On the top, we have the SLI connectors, the illuminated LED logo and the 1x 6 pin and 1x 8 pin power connectors.


In the back-end we have 6 ! connectors:

– 3x Display Ports 1.2
– 1x HDMI 2.0 @ 4K/60fps
– 1x DVI-D
– 1x DVD-I


And these are the possible combinations:


So far we are very impressed with this video card !


Testing methodology


Hardware used:

Processor: Intel i7 2600k @ 3.4 GHz – Sandy Bridge 32nm, HT and Turbo Boost Enabled up to 3.8 GHz
CPU cooler: Stock Intel
Motherboard: Asus P8H67-M PRO
RAM: 2 x 4 GB Kingston HyperX Fury 1866 Mhz
SSD : Crucial BX100 250 GB
Case: Fractal Design Core 1000
Case Fans: 1x 120 mm Noiseblocker PL-PS PWM
PSU: SeaSonic S12II 500W 34A
Display: Samsung 32″ FHD TV LED 100 Hz – UE32F5000

Sound Meter: Pyle PSPL01 – positioned 1 meter from the case, (we will include +/- 2-3 % margin for error) with ambient noise level of 25-30 dB/A

Power consumption: measured via our wall monitor adapter: Prodigit 2000MU

The card installed:



Ah and let’s not forget the eye candy.



Windows 7 Ultimate x64 SP1
NVIDIA GeForce 350.12 WHQL
MSI Afterburner 3.00.2384 – to record the FPS and video load/temperatures with a room temperature of 20 degrees C.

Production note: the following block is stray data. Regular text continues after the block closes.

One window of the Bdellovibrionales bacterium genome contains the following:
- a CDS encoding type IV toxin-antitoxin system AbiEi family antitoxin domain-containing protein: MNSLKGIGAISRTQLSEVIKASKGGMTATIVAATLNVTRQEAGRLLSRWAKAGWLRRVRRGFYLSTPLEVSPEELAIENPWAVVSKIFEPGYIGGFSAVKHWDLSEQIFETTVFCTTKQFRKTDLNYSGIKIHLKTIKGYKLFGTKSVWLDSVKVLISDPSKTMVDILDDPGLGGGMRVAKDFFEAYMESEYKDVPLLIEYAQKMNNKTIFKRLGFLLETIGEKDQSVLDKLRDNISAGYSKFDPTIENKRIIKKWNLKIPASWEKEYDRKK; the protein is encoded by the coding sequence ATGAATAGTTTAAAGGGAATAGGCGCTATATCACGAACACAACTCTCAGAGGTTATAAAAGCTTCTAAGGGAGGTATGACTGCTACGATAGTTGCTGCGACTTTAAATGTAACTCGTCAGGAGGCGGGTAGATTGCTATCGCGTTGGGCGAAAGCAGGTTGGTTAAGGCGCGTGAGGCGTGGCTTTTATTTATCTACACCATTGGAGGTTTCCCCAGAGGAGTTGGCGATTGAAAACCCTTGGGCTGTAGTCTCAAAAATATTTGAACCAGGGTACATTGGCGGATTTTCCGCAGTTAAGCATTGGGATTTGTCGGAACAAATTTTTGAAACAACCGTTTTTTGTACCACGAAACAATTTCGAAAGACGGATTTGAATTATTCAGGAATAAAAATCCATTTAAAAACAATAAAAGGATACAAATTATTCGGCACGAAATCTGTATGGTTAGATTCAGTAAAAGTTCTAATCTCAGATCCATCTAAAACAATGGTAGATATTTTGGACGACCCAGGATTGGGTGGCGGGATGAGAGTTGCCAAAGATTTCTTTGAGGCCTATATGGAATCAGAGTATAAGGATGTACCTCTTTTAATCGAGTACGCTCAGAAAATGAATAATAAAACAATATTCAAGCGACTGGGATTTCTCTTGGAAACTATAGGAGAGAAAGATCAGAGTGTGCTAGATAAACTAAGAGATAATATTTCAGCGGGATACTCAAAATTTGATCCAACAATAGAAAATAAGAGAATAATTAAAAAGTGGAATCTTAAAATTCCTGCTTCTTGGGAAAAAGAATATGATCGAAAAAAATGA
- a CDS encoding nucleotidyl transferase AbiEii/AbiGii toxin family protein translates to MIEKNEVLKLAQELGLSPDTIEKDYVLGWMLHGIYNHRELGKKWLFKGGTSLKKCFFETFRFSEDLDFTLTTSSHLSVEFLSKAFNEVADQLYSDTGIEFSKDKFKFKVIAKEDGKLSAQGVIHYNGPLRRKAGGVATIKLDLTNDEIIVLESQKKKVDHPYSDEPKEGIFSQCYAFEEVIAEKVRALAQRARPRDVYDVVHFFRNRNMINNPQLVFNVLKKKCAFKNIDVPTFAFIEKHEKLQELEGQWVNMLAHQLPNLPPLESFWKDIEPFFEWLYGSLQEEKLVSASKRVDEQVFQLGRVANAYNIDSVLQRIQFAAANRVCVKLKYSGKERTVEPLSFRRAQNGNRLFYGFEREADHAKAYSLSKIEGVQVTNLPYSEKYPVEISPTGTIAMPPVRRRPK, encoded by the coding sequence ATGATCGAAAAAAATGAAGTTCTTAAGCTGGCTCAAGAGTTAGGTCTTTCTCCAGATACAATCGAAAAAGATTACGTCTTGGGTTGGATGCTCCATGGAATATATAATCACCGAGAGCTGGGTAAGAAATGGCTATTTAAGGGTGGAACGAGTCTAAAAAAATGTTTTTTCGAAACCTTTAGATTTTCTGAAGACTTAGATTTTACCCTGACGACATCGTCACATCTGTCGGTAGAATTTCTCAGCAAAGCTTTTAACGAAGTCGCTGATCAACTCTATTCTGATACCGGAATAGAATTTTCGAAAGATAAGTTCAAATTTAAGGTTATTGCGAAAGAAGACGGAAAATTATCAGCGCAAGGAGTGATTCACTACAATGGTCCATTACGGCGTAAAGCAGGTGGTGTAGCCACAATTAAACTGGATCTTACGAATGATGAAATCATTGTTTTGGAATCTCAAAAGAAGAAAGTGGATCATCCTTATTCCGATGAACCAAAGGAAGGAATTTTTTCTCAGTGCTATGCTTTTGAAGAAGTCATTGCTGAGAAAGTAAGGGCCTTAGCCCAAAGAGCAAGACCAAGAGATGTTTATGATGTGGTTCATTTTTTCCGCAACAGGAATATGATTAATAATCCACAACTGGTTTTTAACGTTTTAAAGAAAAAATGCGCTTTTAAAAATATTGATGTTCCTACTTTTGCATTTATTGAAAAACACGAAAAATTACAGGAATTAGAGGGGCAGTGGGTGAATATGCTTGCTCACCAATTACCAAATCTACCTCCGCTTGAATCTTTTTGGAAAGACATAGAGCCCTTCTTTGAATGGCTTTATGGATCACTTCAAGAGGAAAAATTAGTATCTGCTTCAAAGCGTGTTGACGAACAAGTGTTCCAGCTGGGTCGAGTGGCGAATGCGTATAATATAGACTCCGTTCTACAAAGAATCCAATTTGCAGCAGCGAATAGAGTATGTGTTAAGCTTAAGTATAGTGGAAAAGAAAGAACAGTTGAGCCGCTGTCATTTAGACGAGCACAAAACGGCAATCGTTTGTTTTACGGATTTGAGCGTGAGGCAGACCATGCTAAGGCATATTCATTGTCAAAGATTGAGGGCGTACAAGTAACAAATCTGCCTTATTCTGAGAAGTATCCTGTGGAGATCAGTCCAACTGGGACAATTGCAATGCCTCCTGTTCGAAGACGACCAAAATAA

All games set at 1920 x 1080 resolution with maximum settings applied.













The numbers speak for themselves.
Again, these are MAXIMUM settings applied including the high demanding AA and special ones in all the games.


Desktop idle / fans @ auto % rpm : 27 degrees C
Full gaming load @ Crysis 3 @ auto % rpm : 58 degrees C

Madness i tell you !

Noise output

At 1950 rpm in full load gaming in Crysis 3, nothing, we are talking about room ambient noise ~ 32 dB/A so maximum points.

Power consumption

System in IDLE = 75 Watts
System Wattage with GPU in FULL Stress = 283 Watts

Superb numbers all around !




What more can someone ask ?!

The good:

+ A lot of performance, we are talking about beating the GTX 780 and Titan.
+ The quietest card we have ever tested !
+ And the lowest recorded temperature we have ever seen a card perform in full gaming load !
+ One of the best OC from factory at 1329 MHz
+ Excellent design
+ Maximum build quality
+ Maximum display options
+ No coil noise (at least ours)
+ With such and overkill cooling performance and very good built quality, this means maximum overclock potential.
+ Low TDP and power consumption

The bad:

– Very long ! Small case builders should be careful.
– The 3.5 GB / 0.5 fiasco, but that’s NVIDIA’s fault, not Gigabyte’s.

No way this isn’t getting our maximum award because it is that awesome !


Globetrotters “Maximum Cooling & Superb Performance” Award – 5 out of 5